Articular Disk - Explore the Science & Experts | ideXlab

Scan Science and Technology

Contact Leading Edge Experts & Companies

Articular Disk

The Experts below are selected from a list of 258 Experts worldwide ranked by ideXlab platform

Brian D Adams – 1st expert on this subject based on the ideXlab platform

  • changes in the tfcc Articular Disk during forearm rotation a study of configuration and surface strains
    , 1994
    Co-Authors: Brian D Adams, Kathy A Holley

    Abstract:

    The triangular fibrocartilage complex (TFCC) of the wrist is a multifunctional structure composed of several anatomical components.10 The horizontal portion of the TFCC, often referred to as the triangular fibrocartilage proper or TFC, is triangular in shape and composed of the Articular Disk and the dorsal and palmar radioulnar ligaments. The TFC forms a continuation of the distal radial Articular surface from its radial attachment at the sigmoid notch to its apical attachment in the eccentric concavity of the ulnar head (fovea) and the projecting ulnar styloid. The Disk provides an interface between the ulnar head and ulnar carpus, with the biconcave shape serving to reduce the geometric incongruencies between the bony surfaces. The peripheral margins of the TFC (radioulnar ligaments) are thicker and composed of longitudinally oriented collagen fibers, structurally adapted to bear tensile loading. The central portion (Articular Disk) is thinner and the collagen fiber pattern has multiple obliquities to the surface, implying that variable loading conditions occur.3,4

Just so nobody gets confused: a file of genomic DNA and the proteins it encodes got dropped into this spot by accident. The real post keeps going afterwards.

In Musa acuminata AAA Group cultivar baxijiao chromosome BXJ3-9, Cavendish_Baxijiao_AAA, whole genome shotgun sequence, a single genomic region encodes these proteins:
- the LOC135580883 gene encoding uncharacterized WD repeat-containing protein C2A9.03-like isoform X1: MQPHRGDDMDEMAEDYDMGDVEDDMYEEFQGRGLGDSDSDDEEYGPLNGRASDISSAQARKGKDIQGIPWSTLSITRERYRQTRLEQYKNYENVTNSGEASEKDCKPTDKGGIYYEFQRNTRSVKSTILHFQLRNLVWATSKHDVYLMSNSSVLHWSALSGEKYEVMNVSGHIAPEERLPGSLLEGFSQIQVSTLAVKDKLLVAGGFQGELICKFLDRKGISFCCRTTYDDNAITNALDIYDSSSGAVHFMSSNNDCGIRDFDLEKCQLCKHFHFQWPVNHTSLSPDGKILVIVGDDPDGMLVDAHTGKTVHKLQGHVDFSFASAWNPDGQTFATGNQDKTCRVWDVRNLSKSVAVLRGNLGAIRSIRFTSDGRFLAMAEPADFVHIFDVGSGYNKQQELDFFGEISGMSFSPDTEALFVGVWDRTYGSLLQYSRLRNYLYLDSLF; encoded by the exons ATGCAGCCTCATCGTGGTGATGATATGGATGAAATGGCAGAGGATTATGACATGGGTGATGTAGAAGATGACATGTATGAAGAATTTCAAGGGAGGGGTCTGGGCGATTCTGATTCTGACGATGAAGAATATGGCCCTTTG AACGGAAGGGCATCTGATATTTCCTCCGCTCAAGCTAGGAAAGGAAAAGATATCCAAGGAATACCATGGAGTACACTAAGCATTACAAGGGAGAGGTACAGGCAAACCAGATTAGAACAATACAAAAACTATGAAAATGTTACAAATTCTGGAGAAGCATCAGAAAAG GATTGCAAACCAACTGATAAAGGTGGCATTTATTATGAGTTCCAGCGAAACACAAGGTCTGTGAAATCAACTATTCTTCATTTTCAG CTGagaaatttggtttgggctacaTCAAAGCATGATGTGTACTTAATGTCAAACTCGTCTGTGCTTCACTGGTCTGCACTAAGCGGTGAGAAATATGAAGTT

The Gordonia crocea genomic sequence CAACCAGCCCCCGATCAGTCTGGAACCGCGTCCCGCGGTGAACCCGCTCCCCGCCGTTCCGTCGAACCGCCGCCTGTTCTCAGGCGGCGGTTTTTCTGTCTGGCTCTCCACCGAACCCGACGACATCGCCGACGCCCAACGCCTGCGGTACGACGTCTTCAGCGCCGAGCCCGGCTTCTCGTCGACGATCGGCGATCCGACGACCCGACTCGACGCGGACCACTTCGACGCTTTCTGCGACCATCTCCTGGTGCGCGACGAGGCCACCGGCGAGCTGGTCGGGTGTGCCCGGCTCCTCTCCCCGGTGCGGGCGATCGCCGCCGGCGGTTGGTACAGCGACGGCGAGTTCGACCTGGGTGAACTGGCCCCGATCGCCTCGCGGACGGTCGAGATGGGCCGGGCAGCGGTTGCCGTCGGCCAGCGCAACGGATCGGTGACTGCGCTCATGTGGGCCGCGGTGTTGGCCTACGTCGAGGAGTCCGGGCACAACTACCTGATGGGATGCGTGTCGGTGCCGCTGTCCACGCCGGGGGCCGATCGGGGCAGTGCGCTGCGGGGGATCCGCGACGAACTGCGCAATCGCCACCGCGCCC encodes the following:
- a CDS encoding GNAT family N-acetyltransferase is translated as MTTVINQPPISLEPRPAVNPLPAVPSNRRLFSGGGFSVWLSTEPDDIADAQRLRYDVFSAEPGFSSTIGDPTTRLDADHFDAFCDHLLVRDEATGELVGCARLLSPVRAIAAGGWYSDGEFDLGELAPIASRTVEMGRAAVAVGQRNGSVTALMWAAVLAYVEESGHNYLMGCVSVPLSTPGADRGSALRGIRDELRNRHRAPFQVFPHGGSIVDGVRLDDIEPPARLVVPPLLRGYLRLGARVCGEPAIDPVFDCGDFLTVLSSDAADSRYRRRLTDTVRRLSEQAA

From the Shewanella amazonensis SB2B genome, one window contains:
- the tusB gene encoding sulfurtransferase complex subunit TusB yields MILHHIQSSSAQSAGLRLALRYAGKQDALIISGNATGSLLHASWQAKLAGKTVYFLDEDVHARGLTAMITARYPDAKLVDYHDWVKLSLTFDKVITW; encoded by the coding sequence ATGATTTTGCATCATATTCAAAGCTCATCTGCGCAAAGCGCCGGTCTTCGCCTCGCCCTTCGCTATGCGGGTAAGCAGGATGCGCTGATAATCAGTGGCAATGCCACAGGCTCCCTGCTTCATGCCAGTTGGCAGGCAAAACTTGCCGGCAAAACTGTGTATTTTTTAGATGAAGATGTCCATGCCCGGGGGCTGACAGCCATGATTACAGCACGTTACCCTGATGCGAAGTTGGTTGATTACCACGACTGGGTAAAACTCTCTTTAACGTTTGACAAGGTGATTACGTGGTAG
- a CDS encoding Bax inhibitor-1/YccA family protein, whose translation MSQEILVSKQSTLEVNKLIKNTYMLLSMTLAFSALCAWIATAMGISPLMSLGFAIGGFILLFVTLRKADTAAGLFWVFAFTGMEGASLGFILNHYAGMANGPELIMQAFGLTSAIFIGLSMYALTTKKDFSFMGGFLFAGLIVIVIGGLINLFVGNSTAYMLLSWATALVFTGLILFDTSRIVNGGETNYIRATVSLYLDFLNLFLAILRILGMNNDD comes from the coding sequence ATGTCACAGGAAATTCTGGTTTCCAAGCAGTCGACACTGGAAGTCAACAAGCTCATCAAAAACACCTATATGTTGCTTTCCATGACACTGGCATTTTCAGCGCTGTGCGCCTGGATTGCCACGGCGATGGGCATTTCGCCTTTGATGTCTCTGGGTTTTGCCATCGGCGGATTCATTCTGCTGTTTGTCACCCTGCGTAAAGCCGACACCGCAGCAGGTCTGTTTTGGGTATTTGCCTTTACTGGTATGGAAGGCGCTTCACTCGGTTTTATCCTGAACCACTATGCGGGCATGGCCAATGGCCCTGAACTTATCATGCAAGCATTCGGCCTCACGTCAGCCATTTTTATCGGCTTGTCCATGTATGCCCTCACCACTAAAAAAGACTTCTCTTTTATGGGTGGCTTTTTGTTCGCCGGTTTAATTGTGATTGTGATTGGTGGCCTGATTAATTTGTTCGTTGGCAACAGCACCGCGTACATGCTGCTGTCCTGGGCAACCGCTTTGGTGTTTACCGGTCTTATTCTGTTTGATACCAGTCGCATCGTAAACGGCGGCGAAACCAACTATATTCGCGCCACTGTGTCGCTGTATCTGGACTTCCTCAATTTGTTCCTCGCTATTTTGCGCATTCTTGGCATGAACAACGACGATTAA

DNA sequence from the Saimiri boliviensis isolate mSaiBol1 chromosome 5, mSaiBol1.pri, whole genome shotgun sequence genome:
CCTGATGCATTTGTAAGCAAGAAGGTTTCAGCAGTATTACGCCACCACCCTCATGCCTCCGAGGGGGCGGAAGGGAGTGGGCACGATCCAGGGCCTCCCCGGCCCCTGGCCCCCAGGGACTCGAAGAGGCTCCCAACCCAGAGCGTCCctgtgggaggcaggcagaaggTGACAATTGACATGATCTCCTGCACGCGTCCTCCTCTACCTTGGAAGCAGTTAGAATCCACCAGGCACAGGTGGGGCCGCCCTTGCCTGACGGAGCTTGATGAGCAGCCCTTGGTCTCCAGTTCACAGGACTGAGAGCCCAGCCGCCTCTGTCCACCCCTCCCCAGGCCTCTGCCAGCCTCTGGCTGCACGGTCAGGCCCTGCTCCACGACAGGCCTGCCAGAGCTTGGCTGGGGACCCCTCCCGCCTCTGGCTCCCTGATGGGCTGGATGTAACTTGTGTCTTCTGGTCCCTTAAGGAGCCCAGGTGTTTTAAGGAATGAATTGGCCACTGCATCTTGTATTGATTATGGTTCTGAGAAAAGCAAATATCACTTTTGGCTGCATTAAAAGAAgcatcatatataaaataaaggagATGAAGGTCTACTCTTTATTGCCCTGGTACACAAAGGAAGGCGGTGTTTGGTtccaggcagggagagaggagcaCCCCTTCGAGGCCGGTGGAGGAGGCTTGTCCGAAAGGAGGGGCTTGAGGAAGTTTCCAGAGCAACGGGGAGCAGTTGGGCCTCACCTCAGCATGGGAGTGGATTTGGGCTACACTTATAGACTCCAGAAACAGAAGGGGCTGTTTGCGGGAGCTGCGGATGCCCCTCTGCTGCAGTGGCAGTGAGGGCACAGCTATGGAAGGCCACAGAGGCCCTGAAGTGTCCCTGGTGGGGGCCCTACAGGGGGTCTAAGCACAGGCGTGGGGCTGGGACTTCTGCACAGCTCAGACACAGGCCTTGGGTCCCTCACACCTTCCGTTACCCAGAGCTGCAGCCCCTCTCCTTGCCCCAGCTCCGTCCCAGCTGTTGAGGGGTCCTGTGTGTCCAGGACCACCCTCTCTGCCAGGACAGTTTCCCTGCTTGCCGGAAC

• strains in the Articular Disk of the triangular fibrocartilage complex a biomechanical study
    Journal of Hand Surgery (European Volume), 1993
    Co-Authors: Brian D Adams, Kathy A Holley

    Abstract:

    Abstract The Articular Disk of the triangular fibrocartilage complex was studied using a video imaging system in a cadaveric laboratory experiment. Changes in Disk configuration consistently occurred during pronation and supination and resulted in a nonuniform strain distribution that was dependent upon foream position. Strains occurred primarily in the radioulnar axis of the Disk, with dorsoanterior strains being negligible. Strains were concentrated in the radial portion of the Disk and were highest with the foream pronated. Application of a distraction load to the distal radioulnar joint to simulate the effect of axial wrist loading caused strains to increase the most in the radial portion. These findings suggest that joint distraction loading and forearm pronation are important components of the injury mechanism for the most common type of traumatic tear that occurs near the radial attachment of the Disk.

  • partial excision of the triangular fibrocartilage complex Articular Disk a biomechanical study
    Journal of Hand Surgery (European Volume), 1993
    Co-Authors: Brian D Adams

    Abstract:

    Abstract A cadaver study was performed to evaluate the effects of partial and complete excisions of the Articular Disk of the triangular fibrocartilage complex on the kinematics of the distal radioulnar joint and the structural integrity of the triangular fibrocartilage. An excision that did not violate the peripheral 2 mm of the Disk and that comprised less than two thirds of the Disk area resulted in no significant kinematic or structural changes, but larger excisions produced measurable changes. These results provide further support for limited excision of central triangular fibrocartilage complex tears.

Souhei Furukawa – 2nd expert on this subject based on the ideXlab platform

  • comparison of the t2 relaxation time of the temporomandibular joint Articular Disk between patients with temporomandibular disorders and asymptomatic volunteers
    American Journal of Neuroradiology, 2014
    Co-Authors: Naoya Kakimoto, Hiroaki Shimamoto, Jira Chindasombatjaroen, Tomomi Tsujimoto, Seiki Tomita, Yoko Hasegawa, Shumei Murakami, Souhei Furukawa

    Abstract: